That was not all. Post 9/11, when I got to the head of the queue in Bush Continental Airport, I realized that my flight was from Hobby Airport, about an hour's drive in the opposite direction. Oh please, could you not put me on any flight to Atlanta from here? (I was using my frequent flyer miles and so it was a bit of a roundabout route to India; I had to catch a connecting flight in Atlanta). Even cargo would be fine, I said. The airline put me on the next flight for Atlanta. And security was a breeze. In Atlanta, I got on the plane, sat down, buckled myself and watched the others stash their carry-on luggage in the overhead compartment.

I had a carry-on myself. Once upon a time my checked-in luggage got routed to another country, so I always pack at least three or four days' wear in my carry on, complete with formal shoes. Even now, when everything is available in India. I wouldn't want to have to shop the moment I land. And besides, I'm extremely finicky about what I wear. Even though my wardrobe is simple enough, blackish black, grayish black, brownish black, bluish black, reddish black, whitish black. A friend peering into my closet, said, ‘Anu it's like I'm falling into a black hole.’ Lately, I have tossed in some colors. See? I’m getting bolder. Anyways, back to the carry-on. Where was my carry-on? I hadn’t brought it on board. I knew I had it on me when I was in Atlanta. I must have left it at the help desk (whenever possible, I avoid reading signs and prefer asking).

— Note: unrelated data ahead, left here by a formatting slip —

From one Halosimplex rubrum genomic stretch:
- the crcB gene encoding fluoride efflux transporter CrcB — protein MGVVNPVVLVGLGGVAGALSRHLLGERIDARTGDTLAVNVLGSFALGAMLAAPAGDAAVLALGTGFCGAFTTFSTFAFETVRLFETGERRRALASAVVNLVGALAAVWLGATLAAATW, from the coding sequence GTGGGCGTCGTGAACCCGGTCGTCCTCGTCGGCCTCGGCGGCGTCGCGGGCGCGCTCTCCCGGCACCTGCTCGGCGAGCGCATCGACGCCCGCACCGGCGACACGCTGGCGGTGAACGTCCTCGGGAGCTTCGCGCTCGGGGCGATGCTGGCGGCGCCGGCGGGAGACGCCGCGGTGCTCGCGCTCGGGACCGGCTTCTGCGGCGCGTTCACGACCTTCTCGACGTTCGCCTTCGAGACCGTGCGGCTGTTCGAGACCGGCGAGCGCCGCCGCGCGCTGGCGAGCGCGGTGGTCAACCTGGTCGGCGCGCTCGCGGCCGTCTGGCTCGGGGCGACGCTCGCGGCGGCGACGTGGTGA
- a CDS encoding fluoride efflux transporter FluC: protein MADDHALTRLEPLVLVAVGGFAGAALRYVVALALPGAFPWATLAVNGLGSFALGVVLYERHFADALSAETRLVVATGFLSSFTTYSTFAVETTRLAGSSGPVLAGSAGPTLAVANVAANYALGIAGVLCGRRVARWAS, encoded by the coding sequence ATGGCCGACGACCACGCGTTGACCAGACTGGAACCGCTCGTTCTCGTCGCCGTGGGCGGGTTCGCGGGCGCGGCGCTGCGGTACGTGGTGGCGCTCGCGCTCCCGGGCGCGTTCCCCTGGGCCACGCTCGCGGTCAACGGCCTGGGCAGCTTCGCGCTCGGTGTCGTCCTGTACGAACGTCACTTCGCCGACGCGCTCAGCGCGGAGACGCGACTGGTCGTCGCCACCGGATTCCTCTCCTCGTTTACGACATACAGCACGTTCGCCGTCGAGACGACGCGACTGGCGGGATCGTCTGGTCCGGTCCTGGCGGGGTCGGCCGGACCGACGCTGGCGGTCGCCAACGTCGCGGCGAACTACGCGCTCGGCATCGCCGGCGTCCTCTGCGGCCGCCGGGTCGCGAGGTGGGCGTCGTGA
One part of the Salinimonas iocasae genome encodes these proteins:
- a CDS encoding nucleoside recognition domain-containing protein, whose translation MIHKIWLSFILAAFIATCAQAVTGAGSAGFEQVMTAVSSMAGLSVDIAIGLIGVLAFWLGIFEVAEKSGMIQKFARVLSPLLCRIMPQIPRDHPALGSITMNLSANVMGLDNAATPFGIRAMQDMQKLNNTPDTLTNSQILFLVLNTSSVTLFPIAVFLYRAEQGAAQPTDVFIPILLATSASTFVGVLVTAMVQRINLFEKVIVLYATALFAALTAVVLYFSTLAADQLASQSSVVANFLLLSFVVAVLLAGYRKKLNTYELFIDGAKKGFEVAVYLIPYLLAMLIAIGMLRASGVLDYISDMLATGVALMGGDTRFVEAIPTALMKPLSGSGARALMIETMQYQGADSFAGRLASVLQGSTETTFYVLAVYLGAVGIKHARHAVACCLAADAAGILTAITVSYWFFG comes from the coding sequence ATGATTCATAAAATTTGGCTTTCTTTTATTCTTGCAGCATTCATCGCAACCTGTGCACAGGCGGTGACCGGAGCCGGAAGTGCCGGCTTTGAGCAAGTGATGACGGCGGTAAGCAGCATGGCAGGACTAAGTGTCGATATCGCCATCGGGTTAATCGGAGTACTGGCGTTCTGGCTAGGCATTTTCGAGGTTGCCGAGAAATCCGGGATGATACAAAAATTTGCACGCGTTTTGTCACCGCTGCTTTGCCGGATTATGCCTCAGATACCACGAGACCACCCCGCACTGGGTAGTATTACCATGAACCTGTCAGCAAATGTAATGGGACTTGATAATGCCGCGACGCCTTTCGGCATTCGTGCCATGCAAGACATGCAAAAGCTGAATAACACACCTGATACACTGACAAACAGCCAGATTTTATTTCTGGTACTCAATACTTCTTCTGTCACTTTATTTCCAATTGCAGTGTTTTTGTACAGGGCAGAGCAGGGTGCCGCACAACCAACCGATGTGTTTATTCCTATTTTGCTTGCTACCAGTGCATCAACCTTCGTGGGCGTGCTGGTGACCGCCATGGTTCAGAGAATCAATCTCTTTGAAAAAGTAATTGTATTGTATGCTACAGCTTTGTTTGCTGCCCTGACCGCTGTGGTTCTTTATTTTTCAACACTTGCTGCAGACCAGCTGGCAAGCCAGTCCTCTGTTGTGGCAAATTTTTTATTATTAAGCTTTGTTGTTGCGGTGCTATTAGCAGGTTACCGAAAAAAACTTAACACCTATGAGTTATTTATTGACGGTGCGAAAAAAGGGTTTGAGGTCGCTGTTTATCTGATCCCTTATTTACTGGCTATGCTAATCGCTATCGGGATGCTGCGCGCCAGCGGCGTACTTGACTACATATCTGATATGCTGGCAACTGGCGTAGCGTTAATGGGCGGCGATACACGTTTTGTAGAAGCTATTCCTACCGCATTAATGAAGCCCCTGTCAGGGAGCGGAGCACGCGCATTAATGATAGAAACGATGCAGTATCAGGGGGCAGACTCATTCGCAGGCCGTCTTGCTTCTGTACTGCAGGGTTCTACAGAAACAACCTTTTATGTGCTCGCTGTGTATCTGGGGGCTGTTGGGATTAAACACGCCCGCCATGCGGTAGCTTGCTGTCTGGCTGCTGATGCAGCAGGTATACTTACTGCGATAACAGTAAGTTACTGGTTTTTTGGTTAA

My bag! My bag! I jumped out of my seat and ran out of the plane with two flight attendants chasing after me, M’am you’re not to step off the plane once you get on board (until destination, of course). Their voices flew over my head (I heard some clicks and buzz on their radios) as I ran out the gates and to the desk where a group of airport officials were perhaps on the point of calling a bomb squad. 'That’s mine, that’s mine, that’s mine!' I cried out. ‘I knew it had to be you,’ spoke someone, on seeing me come charging out.